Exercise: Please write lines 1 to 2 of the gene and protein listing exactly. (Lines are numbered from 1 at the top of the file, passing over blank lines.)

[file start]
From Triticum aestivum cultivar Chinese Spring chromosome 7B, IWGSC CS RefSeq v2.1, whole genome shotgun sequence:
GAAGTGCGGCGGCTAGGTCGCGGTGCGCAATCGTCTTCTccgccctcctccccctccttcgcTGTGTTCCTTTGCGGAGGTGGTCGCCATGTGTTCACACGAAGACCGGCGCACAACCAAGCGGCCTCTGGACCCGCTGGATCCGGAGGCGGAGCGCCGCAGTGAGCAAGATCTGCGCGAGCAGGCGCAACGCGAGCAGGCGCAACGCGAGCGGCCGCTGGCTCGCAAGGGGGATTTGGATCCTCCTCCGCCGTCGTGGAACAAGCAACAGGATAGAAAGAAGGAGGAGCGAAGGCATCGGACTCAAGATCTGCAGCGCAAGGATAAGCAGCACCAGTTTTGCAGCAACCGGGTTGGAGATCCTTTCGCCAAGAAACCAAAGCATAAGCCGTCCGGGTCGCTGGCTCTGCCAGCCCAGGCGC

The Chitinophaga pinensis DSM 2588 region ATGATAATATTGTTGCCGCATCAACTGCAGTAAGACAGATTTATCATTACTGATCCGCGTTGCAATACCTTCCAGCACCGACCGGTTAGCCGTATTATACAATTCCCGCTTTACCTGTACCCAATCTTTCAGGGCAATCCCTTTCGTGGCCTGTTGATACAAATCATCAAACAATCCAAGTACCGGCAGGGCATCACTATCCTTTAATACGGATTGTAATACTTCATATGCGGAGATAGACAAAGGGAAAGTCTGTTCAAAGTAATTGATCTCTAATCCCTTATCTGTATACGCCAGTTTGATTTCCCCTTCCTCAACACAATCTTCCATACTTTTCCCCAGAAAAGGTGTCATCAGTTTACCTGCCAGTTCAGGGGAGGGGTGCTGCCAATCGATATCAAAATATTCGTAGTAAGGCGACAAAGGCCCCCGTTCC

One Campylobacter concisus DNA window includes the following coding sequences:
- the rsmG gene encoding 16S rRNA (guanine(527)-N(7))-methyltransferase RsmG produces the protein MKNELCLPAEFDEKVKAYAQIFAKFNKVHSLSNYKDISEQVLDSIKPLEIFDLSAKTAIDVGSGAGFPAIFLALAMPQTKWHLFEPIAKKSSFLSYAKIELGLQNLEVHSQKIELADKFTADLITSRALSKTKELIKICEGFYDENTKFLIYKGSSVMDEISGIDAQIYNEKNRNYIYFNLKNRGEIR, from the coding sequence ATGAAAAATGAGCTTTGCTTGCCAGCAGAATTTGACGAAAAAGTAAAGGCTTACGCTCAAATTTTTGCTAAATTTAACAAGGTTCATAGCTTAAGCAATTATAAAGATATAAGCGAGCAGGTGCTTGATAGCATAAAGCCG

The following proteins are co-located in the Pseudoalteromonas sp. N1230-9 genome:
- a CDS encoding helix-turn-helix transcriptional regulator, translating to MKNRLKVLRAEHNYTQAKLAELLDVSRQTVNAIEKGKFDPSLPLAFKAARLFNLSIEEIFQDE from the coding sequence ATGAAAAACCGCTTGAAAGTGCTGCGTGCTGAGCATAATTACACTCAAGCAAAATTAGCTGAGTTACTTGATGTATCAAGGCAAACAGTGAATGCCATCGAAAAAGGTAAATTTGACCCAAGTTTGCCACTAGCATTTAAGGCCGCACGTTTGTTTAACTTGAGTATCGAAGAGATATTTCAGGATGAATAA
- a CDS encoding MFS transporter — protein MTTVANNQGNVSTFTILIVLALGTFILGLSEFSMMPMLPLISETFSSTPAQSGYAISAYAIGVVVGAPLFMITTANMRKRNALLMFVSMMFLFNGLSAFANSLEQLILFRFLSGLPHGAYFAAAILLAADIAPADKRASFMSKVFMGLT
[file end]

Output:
From Triticum aestivum cultivar Chinese Spring chromosome 7B, IWGSC CS RefSeq v2.1, whole genome shotgun sequence:
GAAGTGCGGCGGCTAGGTCGCGGTGCGCAATCGTCTTCTccgccctcctccccctccttcgcTGTGTTCCTTTGCGGAGGTGGTCGCCATGTGTTCACACGAAGACCGGCGCACAACCAAGCGGCCTCTGGACCCGCTGGATCCGGAGGCGGAGCGCCGCAGTGAGCAAGATCTGCGCGAGCAGGCGCAACGCGAGCAGGCGCAACGCGAGCGGCCGCTGGCTCGCAAGGGGGATTTGGATCCTCCTCCGCCGTCGTGGAACAAGCAACAGGATAGAAAGAAGGAGGAGCGAAGGCATCGGACTCAAGATCTGCAGCGCAAGGATAAGCAGCACCAGTTTTGCAGCAACCGGGTTGGAGATCCTTTCGCCAAGAAACCAAAGCATAAGCCGTCCGGGTCGCTGGCTCTGCCAGCCCAGGCGC